The FTDI cable is a USB to Serial (TTL level) converter which allows for a simple way to connect TTL interface devices to USB. The I/O pins of this FTDI cable are configured to operate at 5V.
The FTDI cable is designed around an FT232RQ, which is housed in a USB A connector. The other side of the cable is terminated with a 0.1" pitch, 6-pin connector with the following pinout: RTS, RX, TX, 5V, CTS, GND (RTS is the green cable and GND is black).
This cable has the same pinout and functionality as our FTDI Basic Breakout board; you can use it to program your Arduino Pro, Pro Mini and Lilypad. For use with those boards, align the black and green wires of the FTDI cable with the 'BLK' and 'GRN' labels on the PCB.
There are pros and cons to the FTDI Cable vs the FTDI Basic. The FTDI Basic has great LED indicators, but requires a Mini-B cable. The FTDI Cable is well protected against the elements, but is large and cannot be embedded into a project as easily. The FTDI Basic uses DTR to cause a hardware reset where the FTDI cable uses the RTS signal.
Based on 28 ratings:
2 of 2 found this helpful:
The device would seem to have the authentic FTDI chip since the Windows driver loaded nicely (not bricked or blocked as for fake chips). Cable works nicely with my Arduino Mini Pro programming.
2 of 2 found this helpful:
The FTDI cable worked as received. On plugging it in, Windows automatically installed the necessary drivers and I was able to use the cable together with my Arduino right away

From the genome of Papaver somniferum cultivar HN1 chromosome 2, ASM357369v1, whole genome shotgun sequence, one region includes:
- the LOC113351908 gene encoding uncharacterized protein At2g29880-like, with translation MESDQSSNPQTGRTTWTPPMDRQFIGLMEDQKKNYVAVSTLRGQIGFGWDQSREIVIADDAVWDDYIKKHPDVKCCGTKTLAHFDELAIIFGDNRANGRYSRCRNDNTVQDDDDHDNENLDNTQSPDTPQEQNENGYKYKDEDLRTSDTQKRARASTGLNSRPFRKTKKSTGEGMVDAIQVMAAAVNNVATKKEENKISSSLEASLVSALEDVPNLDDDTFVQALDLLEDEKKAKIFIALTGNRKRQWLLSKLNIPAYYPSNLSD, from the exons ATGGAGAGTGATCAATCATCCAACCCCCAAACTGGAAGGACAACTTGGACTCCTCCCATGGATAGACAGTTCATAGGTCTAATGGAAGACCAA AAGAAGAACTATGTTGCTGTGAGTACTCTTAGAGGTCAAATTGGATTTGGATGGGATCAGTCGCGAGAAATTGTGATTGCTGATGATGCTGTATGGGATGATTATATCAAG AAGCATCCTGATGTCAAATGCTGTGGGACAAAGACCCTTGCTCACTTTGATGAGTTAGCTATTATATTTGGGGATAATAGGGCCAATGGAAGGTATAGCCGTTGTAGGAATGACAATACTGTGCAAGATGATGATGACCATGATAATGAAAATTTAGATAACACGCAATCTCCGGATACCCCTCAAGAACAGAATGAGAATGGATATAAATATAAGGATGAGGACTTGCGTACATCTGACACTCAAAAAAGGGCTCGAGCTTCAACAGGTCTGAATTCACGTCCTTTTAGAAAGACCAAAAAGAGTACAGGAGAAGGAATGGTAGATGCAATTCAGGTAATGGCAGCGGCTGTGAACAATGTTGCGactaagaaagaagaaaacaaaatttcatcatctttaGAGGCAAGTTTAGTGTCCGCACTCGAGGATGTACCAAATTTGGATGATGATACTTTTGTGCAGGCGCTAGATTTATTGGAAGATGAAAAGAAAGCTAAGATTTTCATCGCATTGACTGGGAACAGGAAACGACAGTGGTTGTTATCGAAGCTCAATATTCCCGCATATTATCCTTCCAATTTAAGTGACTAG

1 of 1 found this helpful:
Does everything it should do.
2 of 2 found this helpful:
Does what its supposed to when connected to the mega pro. Use to load sketches and receive serial data. Works just like a USB cable on a regular Arduino. I have the FTDI break out board also but prefer this cable for simplicity's sake.
Hooked it up, plugged it in, worked first time. What else could you want?
0 of 1 found this helpful:
It worked! I did have to go into Windows Control Panel-Device Manager, find the COM port and use the Advanced settings to change from COM11 to COM1 for my application, but otherwise, it worked without a hitch.
The link provided to the driver in the item description was especially helpful. I know buying a cheaper one can be risky, but these are priced high, so for my next one I bought it for less than half the cost of this one...we'll see how it goes.
Even though I only needed the CTS of this cable it worked when one I got from China did not.
Good quality FTDI cable.
I am not a programmer or developer. I am a musician using eurorack modular equipment. I had some modules that needed firmware updates and this cable got the job done. The USB cable was a better choice for me over the basic breakout board because of convenience factor. With this and some jumpers cables I will be able to update any module that uses this method for updating.
Great little device. You need a usb cable for the FTDI breakout anyway, why not just get one built in?
A must have for communicating with boards using terminal programs like RealTerm and PuTTY. Plop a serial header on your PCB and you are off to the races.
Works as advertised... wires are a little on the small size.